Neuman, who admitted planning and executing the shooting death of fellow Jewish community member Rusty Sneiderman outside a Dunwoody preschool in November 2010, has been serving a life sentence without possibility of parole since being found guilty of malice murder but mentally ill in DeKalb County Superior Court on March 15, 2012.
He now faces a retrial of the murder case. A spokesman for the DeKalb County District Attorney’s Office confirmed that the state will retry Neuman and that he will remain behind bars unless he persuades a judge to reverse a 2011 ruling denying him bond.
Neuman claimed that he had an affair with Sneiderman’s wife, Andrea, who worked for him at GE Energy in East Cobb, and that delusions led him to believe he had to kill Rusty Sneiderman for the good of the Sneiderman children.
The murder case led Neuman’s wife, Reli, to divorce him, and Rusty Sneiderman’s parents and other relatives declared their belief that Andrea Sneiderman had a role in her husband’s death.
She was charged in 2013 with 13 counts related to obstructing the murder investigation and lying at Neuman’s trial, although DeKalb prosecutors dropped murder charges against her. A jury convicted her in August 2013 of perjury and other charges, for which she served 10 months in prison of a five-year sentence.
Her trial was packed with connections to the Jewish community, such as references in email messages to the Marcus Jewish Community Center and Yom Kippur; a mention that the Sneidermans met at Hillel at Indiana University; discussions about sitting shiva with witnesses Melanie White, a real estate agent, and Donald Sneiderman, Rusty’s father; and the testimony of Chabad of North Fulton Rabbi Hirshy Minkowicz for the defense.
Although her record will be cleared after she completes parole in 2017 if she commits no other crimes because she was convicted as a first-time offender, she appealed for a new trial. Her attorneys argued in part that her testimony didn’t prevent Neuman’s conviction and so shouldn’t be judged as criminal, but she lost the appeal in Superior Court in February.
Neuman argued before the Supreme Court on Jan. 20 that his conviction should be overturned in part because the prosecution used Sneiderman’s perjured testimony against him, but the court refused to address that issue.
Instead, in an opinion written by Justice Carol Hunstein, the majority focused on attorney-client privilege.
In preparing his insanity defense, Neuman’s lawyers had forensic psychiatrist Julie Rand Dorney and psychologist Peter Thomas meet with the killer in jail before his trial. They were working for the defense and were never intended to appear in court as expert witnesses.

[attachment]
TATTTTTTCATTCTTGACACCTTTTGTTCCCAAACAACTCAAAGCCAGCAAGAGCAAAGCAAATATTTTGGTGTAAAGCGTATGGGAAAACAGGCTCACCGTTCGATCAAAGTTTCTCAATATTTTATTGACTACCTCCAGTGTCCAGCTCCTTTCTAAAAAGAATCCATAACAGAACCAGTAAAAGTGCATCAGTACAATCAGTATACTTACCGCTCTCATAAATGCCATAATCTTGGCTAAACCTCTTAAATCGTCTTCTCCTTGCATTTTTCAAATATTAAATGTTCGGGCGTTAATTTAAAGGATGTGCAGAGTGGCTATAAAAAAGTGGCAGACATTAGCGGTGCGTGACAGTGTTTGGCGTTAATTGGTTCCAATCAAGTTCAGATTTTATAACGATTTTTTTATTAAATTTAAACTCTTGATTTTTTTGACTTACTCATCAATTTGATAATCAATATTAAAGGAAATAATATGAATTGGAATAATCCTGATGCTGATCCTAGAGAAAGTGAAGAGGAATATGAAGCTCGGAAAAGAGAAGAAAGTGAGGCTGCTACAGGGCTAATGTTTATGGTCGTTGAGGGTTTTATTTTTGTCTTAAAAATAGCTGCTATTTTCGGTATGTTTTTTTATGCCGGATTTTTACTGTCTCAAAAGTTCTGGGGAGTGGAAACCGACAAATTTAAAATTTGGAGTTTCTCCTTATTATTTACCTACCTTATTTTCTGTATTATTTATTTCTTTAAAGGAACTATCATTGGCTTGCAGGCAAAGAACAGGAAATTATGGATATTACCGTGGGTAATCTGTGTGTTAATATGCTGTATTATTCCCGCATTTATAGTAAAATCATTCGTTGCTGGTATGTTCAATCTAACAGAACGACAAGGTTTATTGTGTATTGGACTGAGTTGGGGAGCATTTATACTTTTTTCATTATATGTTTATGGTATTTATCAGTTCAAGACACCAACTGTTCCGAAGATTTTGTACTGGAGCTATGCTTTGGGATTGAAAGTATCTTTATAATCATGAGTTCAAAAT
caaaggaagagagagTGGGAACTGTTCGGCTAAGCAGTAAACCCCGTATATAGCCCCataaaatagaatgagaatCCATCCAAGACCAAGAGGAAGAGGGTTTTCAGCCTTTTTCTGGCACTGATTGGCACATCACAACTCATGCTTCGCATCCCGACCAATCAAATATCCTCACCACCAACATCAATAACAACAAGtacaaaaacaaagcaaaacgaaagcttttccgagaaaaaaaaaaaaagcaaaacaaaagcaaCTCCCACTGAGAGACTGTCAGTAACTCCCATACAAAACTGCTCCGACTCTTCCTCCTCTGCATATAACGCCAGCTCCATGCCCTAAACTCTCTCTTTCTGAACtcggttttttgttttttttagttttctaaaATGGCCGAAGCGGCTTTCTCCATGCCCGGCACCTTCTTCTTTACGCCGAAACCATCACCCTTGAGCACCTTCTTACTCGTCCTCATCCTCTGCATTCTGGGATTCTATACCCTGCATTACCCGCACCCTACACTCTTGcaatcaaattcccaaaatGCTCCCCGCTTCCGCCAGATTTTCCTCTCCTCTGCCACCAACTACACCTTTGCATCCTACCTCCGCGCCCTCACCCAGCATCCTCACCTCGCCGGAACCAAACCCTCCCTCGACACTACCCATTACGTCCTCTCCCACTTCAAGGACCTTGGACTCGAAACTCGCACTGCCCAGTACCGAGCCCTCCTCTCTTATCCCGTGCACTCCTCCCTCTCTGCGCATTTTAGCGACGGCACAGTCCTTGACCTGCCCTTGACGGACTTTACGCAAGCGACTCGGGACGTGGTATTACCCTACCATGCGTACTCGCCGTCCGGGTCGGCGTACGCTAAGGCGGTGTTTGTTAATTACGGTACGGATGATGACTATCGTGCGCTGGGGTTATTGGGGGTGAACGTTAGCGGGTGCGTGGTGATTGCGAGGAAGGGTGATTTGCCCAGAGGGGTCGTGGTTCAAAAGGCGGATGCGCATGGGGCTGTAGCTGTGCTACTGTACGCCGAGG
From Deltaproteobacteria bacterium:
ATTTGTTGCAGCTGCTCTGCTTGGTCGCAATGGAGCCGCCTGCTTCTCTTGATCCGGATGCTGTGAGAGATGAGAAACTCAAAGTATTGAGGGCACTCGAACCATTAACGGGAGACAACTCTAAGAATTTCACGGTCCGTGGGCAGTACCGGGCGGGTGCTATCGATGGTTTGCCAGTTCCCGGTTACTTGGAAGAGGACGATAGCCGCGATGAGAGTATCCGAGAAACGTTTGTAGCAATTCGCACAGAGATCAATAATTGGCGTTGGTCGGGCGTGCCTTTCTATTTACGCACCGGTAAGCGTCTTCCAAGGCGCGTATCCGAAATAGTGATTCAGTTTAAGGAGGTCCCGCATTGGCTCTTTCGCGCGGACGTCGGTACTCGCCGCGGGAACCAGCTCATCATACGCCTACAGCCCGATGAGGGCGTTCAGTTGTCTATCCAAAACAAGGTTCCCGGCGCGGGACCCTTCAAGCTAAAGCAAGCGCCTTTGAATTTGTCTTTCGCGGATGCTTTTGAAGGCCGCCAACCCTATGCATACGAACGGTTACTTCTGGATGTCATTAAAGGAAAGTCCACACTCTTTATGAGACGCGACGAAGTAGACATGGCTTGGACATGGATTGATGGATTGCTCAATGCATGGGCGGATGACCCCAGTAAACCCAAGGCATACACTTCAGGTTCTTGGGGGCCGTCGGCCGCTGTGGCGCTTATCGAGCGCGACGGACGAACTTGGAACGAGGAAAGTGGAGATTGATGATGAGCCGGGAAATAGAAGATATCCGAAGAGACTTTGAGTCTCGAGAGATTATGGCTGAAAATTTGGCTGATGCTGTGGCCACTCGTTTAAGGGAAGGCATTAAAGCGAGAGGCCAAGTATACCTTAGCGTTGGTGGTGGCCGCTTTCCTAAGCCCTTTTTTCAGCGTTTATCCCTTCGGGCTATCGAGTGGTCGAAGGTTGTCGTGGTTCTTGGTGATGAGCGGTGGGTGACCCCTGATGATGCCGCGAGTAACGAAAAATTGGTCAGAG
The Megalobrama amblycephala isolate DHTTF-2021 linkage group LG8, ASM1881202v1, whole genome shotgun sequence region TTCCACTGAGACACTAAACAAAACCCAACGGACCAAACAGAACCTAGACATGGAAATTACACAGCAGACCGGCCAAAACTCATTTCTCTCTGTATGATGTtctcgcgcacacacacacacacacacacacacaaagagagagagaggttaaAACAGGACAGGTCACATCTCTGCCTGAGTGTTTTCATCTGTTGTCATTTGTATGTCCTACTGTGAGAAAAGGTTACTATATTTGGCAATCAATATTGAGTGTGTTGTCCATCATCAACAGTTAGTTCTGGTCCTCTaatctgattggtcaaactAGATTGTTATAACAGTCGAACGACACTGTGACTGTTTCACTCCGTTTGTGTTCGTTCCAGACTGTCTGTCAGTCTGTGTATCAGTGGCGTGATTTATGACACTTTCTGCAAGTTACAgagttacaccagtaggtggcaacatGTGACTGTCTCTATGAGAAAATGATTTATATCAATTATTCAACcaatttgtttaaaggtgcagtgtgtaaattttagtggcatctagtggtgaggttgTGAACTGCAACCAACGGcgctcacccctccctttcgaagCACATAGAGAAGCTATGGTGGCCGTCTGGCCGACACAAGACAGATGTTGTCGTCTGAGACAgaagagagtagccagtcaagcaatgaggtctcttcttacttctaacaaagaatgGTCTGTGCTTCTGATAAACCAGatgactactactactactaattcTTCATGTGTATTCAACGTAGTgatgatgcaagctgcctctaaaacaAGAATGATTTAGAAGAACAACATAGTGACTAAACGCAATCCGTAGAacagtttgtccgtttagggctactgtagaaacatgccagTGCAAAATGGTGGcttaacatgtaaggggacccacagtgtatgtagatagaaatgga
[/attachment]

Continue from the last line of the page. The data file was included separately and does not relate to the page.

But the prosecution subpoenaed the notes and other work materials the two mental health experts submitted to the defense team, which then felt it necessary to call them as witnesses to avoid the damaging appearance of the prosecution using two defense witnesses as rebuttal witnesses.
Nonetheless, the Supreme Court justices found, the two doctors in effect became prosecution witnesses who undermined the defense’s insanity claim.
The prosecution argued that any extension of attorney-client privilege to the doctors was waived when the defense used an insanity plea. But six of the seven justices disagreed.
“We join numerous other jurisdictions in holding that the attorney-client privilege applies to confidential communications, related to the matters on which legal advice is being sought, between the attorneys, their agents, or their client, and an expert engaged by the attorney to aid in the client’s representation; the privilege is not waived if the expert will neither serve as a witness at trial nor provide any basis for the formulation of other experts’ trial testimony,” Hunstein wrote.
The court also found that the evidence from the two doctors hurt Neuman. Prosecutors used that evidence to counter testimony from defense experts and quoted from Thomas’ notes in closing arguments to support the idea that Neuman was faking mental illness. The jury even asked to see those notes during deliberations.
Justice Harold Melton disagreed with the ruling on the basis of a disclosure form Neuman signed one time when he met with the two doctors together in jail.
The form states in part: “The examination is not confidential, nor is it for the purpose of treatment. Anything we discuss in the examination may be included in the written report or may be disclosed in court. Therefore, nothing is off the record and anything you say or do during the evaluation is not a secret.”
The majority decided that because it was a boilerplate form Dorney used and because it specified that the meeting resulted from a referral from Neuman trial attorney Robert Rubin, it did not waive attorney-client privilege. The court also decided that the form didn’t apply to earlier sessions at the jail.
Melton argued that the form should be taken at face value. Its declarations that anything discussed could be used in court and would not be confidential, as well as the fact that the previous examinations were discussed during that meeting, should mean that attorney-client privilege did not apply.